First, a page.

“In the last years of Alan Turing’s life he saw his mathematical dream — a programmable electronic computer — sputter into existence from a temperamental collection of wires and tubes. Back then it was capable of crunching a few numbers at a snail’s pace. Today, the smartphone in your pocket is packed with computing technology that would have blown his mind. It’s taken almost another lifetime to bring his biological vision into scientific reality, but it’s turning out to be more than a neat explanation and some fancy equations.”
Although Turing’s algorithms have been useful in identifying how patterns emerge in nature, other correlations generated by algorithms have been more suspect. Deborah Gage (@deborahgage) reminds us, “Correlation … is different than causality.” [“Big Data Uncovers Some Weird Correlations,” The Wall Street Journal, 23 March 2014] She adds, “Finding surprising correlations has never been easier, thanks to the flood of data that’s now available.” Gage reports that one “company found that deals closed during a new moon are, on average, 43% bigger than when the moon is full.” Other weird correlations that have been discovered include, “People answer the phone more often when it’s snowy, cold or very humid; when it’s sunny or less humid they respond more to email. A preliminary analysis shows that they also buy more when it’s sunny, although certain people buy more when it’s overcast. …The online lender ZestFinance Inc. found that people who fill out their loan applications using all capital letters default more often than people who use all lowercase letters, and more often still than people who use uppercase and lowercase letters correctly.” Gage continues:
“Are sales deals affected by the cycles of the moon? Is it possible to determine credit risk by the way a person types? Fast new data-crunching software combined with a flood of public and private data is allowing companies to test these and other seemingly far-fetched theories, asking questions that few people would have thought to ask before. By combining human and artificial intelligence, they seek to uncover clever insights and make predictions that could give businesses an advantage in an increasingly competitive marketplace.”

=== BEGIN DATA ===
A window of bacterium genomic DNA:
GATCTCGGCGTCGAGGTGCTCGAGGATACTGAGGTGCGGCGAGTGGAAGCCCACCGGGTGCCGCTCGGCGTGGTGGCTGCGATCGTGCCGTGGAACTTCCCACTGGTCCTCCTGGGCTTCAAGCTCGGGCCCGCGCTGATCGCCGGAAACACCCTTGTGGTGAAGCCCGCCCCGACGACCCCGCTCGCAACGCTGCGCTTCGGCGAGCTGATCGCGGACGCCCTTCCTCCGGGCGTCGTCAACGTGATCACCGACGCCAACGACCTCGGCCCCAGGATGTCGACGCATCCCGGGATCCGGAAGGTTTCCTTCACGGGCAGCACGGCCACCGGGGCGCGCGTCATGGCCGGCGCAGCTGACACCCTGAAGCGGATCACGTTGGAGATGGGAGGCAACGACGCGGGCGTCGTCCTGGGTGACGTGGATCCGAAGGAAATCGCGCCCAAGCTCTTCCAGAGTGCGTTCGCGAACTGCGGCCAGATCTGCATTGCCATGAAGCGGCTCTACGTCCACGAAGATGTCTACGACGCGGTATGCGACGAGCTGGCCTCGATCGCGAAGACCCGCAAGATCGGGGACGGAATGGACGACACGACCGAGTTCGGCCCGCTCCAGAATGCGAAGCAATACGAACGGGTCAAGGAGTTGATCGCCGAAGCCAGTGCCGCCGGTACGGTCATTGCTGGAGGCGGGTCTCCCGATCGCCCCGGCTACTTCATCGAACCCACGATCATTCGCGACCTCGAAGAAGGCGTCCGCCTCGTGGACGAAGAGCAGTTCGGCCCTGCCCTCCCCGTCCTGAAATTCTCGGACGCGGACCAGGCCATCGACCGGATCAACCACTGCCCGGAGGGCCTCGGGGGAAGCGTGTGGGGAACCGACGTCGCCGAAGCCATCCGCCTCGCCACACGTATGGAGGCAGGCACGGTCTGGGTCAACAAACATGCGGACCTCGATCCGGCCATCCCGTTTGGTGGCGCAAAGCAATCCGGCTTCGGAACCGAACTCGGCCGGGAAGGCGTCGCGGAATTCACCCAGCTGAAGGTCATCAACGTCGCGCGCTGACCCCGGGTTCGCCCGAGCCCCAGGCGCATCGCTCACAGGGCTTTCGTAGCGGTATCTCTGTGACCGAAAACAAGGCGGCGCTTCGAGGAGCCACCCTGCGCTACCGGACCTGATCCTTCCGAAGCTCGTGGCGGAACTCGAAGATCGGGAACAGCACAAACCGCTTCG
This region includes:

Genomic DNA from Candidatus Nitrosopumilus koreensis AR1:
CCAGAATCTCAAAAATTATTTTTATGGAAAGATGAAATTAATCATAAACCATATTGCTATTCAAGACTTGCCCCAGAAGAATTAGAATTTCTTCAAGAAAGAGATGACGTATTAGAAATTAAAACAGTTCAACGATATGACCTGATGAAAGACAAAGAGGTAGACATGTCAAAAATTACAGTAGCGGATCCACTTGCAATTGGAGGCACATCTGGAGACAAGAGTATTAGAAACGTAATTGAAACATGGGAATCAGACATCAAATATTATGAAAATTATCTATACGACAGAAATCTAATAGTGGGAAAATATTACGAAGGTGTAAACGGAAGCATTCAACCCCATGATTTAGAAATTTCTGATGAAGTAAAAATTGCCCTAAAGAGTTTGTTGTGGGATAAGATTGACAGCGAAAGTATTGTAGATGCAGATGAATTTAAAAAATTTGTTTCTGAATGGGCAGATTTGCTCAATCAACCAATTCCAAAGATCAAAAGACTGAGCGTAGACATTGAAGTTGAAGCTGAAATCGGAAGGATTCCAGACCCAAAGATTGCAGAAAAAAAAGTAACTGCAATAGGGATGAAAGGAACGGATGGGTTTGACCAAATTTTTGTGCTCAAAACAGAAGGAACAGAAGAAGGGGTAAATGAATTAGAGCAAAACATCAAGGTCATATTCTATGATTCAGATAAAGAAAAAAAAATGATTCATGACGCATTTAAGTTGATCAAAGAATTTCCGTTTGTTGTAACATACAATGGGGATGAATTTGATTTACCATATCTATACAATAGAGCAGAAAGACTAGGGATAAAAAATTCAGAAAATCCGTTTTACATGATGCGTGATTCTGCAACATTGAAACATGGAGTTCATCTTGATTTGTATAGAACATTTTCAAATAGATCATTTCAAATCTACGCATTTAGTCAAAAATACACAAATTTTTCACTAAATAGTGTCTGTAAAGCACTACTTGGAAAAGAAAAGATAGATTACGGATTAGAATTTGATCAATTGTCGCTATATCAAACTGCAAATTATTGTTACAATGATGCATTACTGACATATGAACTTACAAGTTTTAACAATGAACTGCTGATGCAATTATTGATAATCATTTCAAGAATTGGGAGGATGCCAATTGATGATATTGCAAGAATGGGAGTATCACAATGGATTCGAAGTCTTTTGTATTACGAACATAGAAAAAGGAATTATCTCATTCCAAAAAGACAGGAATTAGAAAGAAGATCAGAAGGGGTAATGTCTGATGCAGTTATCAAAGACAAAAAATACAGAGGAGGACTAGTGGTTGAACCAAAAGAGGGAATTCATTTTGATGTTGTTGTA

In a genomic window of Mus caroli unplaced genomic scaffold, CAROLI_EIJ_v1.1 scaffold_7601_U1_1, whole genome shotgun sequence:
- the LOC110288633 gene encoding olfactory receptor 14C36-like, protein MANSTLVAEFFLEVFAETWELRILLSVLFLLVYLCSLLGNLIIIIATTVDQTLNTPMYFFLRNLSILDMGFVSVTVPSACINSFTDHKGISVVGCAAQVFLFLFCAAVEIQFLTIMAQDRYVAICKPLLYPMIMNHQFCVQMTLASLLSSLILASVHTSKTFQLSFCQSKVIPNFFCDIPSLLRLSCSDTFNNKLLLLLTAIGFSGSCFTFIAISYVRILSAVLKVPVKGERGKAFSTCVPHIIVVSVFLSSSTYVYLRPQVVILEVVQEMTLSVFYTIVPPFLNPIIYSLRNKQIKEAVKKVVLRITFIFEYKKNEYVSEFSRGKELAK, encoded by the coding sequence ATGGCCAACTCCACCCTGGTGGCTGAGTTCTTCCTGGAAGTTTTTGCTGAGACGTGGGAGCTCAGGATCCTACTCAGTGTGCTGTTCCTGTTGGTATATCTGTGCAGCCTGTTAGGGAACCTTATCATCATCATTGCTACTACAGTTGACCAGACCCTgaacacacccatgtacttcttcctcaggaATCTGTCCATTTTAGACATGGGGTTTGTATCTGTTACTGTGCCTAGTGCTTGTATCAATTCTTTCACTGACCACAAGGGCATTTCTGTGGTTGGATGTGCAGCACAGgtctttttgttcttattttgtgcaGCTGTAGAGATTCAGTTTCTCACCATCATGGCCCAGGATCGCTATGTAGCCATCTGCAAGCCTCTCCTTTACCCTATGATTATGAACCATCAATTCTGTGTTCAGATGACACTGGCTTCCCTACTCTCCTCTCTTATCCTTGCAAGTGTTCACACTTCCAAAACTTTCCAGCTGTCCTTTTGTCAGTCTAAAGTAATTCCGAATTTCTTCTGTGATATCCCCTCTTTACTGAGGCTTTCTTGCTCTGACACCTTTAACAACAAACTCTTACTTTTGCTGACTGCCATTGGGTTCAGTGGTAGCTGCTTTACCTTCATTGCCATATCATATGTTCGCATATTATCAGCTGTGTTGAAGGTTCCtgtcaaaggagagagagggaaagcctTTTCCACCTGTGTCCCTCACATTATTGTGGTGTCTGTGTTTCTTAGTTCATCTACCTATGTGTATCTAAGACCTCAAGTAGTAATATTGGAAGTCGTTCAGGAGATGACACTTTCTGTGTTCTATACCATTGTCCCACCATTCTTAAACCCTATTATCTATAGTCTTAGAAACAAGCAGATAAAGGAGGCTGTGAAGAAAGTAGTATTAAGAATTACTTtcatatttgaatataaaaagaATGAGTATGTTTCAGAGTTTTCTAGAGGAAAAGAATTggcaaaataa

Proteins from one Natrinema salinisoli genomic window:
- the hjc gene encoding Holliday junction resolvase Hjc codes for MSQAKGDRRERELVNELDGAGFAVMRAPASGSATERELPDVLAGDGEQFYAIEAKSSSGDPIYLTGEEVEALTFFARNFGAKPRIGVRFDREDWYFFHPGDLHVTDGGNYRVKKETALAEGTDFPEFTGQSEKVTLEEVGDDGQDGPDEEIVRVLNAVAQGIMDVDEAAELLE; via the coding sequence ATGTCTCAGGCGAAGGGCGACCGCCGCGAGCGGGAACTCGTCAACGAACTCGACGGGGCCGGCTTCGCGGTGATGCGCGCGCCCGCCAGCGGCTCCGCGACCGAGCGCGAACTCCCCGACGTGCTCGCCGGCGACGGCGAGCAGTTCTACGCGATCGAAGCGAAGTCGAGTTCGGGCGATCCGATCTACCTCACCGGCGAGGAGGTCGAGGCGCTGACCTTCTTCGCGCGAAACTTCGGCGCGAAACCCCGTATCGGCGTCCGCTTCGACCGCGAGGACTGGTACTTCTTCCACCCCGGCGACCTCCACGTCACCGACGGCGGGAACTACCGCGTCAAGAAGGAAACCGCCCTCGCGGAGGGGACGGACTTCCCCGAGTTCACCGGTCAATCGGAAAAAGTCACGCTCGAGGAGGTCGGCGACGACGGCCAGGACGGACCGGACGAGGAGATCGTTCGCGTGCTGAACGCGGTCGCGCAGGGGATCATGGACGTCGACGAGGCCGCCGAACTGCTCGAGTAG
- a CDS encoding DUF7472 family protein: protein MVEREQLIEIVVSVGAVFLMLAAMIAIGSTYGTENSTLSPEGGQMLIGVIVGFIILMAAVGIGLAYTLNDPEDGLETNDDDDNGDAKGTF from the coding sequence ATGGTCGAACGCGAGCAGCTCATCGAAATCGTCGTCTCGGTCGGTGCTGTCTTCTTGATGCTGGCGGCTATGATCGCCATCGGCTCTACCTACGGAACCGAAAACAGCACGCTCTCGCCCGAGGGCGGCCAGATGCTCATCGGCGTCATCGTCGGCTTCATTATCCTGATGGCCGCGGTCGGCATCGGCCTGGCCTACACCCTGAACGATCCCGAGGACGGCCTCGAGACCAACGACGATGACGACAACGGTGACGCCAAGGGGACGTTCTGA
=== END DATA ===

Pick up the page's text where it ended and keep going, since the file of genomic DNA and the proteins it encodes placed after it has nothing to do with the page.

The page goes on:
ZestFinance Chief Executive Douglas Merrill told Gage, “Data scientists need to verify whether their findings make sense. Machine learning isn’t replacing people.” Part of the problem is that most machine learning systems don’t combine reasoning with calculations. They simply spit out correlations whether they make sense or not. Gage reports, “ZestFinance discarded another finding from its software that taller people are better at repaying loans, a hypothesis that Mr. Merrill calls silly.” By adding reasoning to machine learning systems correlations and insights become much more useful. “Part of the problem,” writes Catherine Havasi (@havasi), CEO and co-founder of Luminoso, “Is that when we humans communicate, we rely on a vast background of unspoken assumptions. … We assume everyone we meet shares this knowledge. It forms the basis of how we interact and allows us to communicate quickly, efficiently, and with deep meaning.” [“Who’s Doing Common-Sense Reasoning And Why It Matters,” TechCrunch, 9 August 2014] She adds, “As advanced as technology is today, its main shortcoming as it becomes a large part of daily life in society is that it does not share these assumptions.”